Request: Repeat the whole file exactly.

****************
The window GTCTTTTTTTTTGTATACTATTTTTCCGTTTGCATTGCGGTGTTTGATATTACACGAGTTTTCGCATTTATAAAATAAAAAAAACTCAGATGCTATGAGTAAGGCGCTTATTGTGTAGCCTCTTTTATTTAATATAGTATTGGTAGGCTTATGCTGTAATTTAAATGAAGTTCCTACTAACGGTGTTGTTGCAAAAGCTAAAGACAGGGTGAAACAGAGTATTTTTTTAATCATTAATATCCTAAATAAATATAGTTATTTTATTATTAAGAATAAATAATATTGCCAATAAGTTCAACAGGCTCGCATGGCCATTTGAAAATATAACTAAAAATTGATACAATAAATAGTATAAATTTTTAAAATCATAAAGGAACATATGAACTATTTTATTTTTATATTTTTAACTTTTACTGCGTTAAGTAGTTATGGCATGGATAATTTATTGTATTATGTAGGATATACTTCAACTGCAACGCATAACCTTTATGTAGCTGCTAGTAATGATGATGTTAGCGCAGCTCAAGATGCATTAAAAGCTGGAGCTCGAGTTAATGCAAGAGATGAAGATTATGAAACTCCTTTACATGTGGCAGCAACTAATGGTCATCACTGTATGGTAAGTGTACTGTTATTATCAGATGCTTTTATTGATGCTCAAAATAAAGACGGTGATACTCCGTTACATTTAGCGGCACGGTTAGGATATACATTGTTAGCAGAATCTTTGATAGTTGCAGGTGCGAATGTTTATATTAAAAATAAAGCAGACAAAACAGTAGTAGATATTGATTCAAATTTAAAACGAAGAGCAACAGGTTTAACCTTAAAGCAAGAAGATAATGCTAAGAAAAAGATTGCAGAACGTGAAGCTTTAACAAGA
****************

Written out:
The window GTCTTTTTTTTTGTATACTATTTTTCCGTTTGCATTGCGGTGTTTGATATTACACGAGTTTTCGCATTTATAAAATAAAAAAAACTCAGATGCTATGAGTAAGGCGCTTATTGTGTAGCCTCTTTTATTTAATATAGTATTGGTAGGCTTATGCTGTAATTTAAATGAAGTTCCTACTAACGGTGTTGTTGCAAAAGCTAAAGACAGGGTGAAACAGAGTATTTTTTTAATCATTAATATCCTAAATAAATATAGTTATTTTATTATTAAGAATAAATAATATTGCCAATAAGTTCAACAGGCTCGCATGGCCATTTGAAAATATAACTAAAAATTGATACAATAAATAGTATAAATTTTTAAAATCATAAAGGAACATATGAACTATTTTATTTTTATATTTTTAACTTTTACTGCGTTAAGTAGTTATGGCATGGATAATTTATTGTATTATGTAGGATATACTTCAACTGCAACGCATAACCTTTATGTAGCTGCTAGTAATGATGATGTTAGCGCAGCTCAAGATGCATTAAAAGCTGGAGCTCGAGTTAATGCAAGAGATGAAGATTATGAAACTCCTTTACATGTGGCAGCAACTAATGGTCATCACTGTATGGTAAGTGTACTGTTATTATCAGATGCTTTTATTGATGCTCAAAATAAAGACGGTGATACTCCGTTACATTTAGCGGCACGGTTAGGATATACATTGTTAGCAGAATCTTTGATAGTTGCAGGTGCGAATGTTTATATTAAAAATAAAGCAGACAAAACAGTAGTAGATATTGATTCAAATTTAAAACGAAGAGCAACAGGTTTAACCTTAAAGCAAGAAGATAATGCTAAGAAAAAGATTGCAGAACGTGAAGCTTTAACAAGA